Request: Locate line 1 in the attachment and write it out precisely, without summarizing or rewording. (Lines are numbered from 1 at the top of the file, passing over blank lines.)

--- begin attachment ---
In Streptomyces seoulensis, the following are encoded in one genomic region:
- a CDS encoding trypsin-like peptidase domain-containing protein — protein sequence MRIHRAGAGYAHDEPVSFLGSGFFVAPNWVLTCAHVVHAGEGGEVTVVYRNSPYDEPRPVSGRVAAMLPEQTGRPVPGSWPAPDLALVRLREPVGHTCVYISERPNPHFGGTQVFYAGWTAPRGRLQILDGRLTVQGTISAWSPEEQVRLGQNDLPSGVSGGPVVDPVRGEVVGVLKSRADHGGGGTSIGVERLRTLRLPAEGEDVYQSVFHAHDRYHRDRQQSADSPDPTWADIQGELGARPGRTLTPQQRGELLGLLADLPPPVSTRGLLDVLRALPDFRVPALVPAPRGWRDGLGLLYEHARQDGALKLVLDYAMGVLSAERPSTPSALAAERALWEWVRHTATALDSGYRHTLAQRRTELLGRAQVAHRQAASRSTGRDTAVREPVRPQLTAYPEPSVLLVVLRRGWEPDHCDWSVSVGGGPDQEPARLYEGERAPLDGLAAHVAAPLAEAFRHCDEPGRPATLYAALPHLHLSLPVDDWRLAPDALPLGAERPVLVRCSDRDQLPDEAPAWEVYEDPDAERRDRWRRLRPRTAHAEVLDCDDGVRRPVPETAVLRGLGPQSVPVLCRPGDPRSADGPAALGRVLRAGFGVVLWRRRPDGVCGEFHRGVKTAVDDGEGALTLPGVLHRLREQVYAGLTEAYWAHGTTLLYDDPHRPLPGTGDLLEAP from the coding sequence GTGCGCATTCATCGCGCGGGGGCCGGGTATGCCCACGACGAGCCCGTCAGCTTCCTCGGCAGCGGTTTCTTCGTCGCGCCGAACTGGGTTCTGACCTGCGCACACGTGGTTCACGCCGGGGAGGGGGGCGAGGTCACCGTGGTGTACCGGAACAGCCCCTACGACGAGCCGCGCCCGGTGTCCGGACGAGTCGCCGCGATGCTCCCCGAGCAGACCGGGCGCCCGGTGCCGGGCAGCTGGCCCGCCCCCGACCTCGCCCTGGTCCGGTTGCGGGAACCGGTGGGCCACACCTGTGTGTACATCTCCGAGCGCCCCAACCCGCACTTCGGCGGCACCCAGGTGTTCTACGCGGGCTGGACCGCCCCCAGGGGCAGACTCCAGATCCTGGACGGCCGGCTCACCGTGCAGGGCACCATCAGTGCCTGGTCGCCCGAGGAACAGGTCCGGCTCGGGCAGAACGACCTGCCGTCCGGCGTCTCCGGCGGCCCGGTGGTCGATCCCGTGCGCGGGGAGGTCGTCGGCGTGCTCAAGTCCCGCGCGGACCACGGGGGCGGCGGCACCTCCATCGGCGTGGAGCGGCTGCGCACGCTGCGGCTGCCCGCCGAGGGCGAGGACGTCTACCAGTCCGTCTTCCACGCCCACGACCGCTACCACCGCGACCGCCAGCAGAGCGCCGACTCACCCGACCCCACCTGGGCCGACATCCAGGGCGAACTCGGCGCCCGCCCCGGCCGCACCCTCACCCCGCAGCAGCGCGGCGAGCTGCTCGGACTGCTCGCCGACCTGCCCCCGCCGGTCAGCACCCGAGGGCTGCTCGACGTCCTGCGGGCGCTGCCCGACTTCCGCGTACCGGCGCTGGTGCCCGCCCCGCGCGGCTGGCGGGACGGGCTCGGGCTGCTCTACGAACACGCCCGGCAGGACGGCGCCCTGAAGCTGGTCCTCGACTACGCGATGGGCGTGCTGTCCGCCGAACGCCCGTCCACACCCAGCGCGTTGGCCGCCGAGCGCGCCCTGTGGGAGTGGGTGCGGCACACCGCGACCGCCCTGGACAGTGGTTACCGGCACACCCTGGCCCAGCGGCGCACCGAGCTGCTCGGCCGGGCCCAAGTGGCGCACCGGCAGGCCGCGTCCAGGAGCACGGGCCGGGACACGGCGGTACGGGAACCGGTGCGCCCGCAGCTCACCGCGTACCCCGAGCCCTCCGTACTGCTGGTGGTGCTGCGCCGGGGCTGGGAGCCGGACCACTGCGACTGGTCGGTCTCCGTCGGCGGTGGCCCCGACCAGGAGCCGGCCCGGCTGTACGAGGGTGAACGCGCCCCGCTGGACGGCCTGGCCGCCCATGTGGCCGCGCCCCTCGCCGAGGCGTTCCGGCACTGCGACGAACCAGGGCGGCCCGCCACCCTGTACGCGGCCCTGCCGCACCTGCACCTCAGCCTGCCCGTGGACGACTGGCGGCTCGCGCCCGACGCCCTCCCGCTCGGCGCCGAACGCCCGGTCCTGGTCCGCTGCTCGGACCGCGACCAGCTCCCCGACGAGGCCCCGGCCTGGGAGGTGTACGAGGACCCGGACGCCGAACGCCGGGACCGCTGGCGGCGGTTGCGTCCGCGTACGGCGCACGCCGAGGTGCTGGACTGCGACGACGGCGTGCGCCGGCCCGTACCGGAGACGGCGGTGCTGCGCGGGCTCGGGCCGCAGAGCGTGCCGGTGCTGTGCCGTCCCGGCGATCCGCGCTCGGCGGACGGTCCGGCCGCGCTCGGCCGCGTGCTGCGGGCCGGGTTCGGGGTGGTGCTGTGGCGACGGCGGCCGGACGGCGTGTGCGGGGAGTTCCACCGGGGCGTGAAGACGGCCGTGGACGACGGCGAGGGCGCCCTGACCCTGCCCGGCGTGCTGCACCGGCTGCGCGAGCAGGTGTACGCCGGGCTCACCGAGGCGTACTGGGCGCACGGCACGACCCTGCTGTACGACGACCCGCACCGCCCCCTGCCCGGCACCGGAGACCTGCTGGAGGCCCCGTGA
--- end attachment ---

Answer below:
In Streptomyces seoulensis, the following are encoded in one genomic region: